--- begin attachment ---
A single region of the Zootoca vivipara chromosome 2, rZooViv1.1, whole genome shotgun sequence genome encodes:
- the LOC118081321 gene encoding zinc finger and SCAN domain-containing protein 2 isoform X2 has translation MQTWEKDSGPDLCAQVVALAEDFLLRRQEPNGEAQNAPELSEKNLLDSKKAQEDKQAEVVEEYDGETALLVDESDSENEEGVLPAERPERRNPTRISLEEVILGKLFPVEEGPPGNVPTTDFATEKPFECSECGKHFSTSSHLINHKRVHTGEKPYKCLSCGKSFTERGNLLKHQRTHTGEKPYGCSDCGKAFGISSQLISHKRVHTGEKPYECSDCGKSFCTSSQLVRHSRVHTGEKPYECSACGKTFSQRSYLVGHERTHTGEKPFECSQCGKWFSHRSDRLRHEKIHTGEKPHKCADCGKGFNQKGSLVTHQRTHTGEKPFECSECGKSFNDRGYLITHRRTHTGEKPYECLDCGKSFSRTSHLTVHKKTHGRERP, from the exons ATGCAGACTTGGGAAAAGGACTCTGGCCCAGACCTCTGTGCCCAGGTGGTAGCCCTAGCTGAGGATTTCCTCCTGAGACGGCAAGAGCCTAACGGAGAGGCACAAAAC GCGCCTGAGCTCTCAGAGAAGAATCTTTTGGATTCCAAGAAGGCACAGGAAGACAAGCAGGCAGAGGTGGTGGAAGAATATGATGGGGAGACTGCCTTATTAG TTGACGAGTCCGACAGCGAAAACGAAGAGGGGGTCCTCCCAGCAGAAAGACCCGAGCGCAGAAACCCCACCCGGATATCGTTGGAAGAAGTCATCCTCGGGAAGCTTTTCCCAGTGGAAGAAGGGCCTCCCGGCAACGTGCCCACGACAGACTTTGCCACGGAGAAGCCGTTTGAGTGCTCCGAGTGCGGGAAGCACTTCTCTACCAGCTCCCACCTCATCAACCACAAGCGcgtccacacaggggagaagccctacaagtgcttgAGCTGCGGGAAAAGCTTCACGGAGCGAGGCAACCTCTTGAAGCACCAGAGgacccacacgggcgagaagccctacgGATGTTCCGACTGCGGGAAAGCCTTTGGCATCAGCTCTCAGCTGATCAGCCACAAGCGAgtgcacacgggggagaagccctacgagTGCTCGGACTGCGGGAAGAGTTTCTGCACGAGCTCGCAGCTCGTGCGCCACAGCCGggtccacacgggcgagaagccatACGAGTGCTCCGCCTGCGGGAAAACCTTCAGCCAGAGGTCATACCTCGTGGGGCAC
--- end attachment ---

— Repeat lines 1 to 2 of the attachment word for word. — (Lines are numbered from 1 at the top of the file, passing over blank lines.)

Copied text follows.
A single region of the Zootoca vivipara chromosome 2, rZooViv1.1, whole genome shotgun sequence genome encodes:
- the LOC118081321 gene encoding zinc finger and SCAN domain-containing protein 2 isoform X2 has translation MQTWEKDSGPDLCAQVVALAEDFLLRRQEPNGEAQNAPELSEKNLLDSKKAQEDKQAEVVEEYDGETALLVDESDSENEEGVLPAERPERRNPTRISLEEVILGKLFPVEEGPPGNVPTTDFATEKPFECSECGKHFSTSSHLINHKRVHTGEKPYKCLSCGKSFTERGNLLKHQRTHTGEKPYGCSDCGKAFGISSQLISHKRVHTGEKPYECSDCGKSFCTSSQLVRHSRVHTGEKPYECSACGKTFSQRSYLVGHERTHTGEKPFECSQCGKWFSHRSDRLRHEKIHTGEKPHKCADCGKGFNQKGSLVTHQRTHTGEKPFECSECGKSFNDRGYLITHRRTHTGEKPYECLDCGKSFSRTSHLTVHKKTHGRERP, from the exons ATGCAGACTTGGGAAAAGGACTCTGGCCCAGACCTCTGTGCCCAGGTGGTAGCCCTAGCTGAGGATTTCCTCCTGAGACGGCAAGAGCCTAACGGAGAGGCACAAAAC GCGCCTGAGCTCTCAGAGAAGAATCTTTTGGATTCCAAGAAGGCACAGGAAGACAAGCAGGCAGAGGTGGTGGAAGAATATGATGGGGAGACTGCCTTATTAG TTGACGAGTCCGACAGCGAAAACGAAGAGGGGGTCCTCCCAGCAGAAAGACCCGAGCGCAGAAACCCCACCCGGATATCGTTGGAAGAAGTCATCCTCGGGAAGCTTTTCCCAGTGGAAGAAGGGCCTCCCGGCAACGTGCCCACGACAGACTTTGCCACGGAGAAGCCGTTTGAGTGCTCCGAGTGCGGGAAGCACTTCTCTACCAGCTCCCACCTCATCAACCACAAGCGcgtccacacaggggagaagccctacaagtgcttgAGCTGCGGGAAAAGCTTCACGGAGCGAGGCAACCTCTTGAAGCACCAGAGgacccacacgggcgagaagccctacgGATGTTCCGACTGCGGGAAAGCCTTTGGCATCAGCTCTCAGCTGATCAGCCACAAGCGAgtgcacacgggggagaagccctacgagTGCTCGGACTGCGGGAAGAGTTTCTGCACGAGCTCGCAGCTCGTGCGCCACAGCCGggtccacacgggcgagaagccatACGAGTGCTCCGCCTGCGGGAAAACCTTCAGCCAGAGGTCATACCTCGTGGGGCAC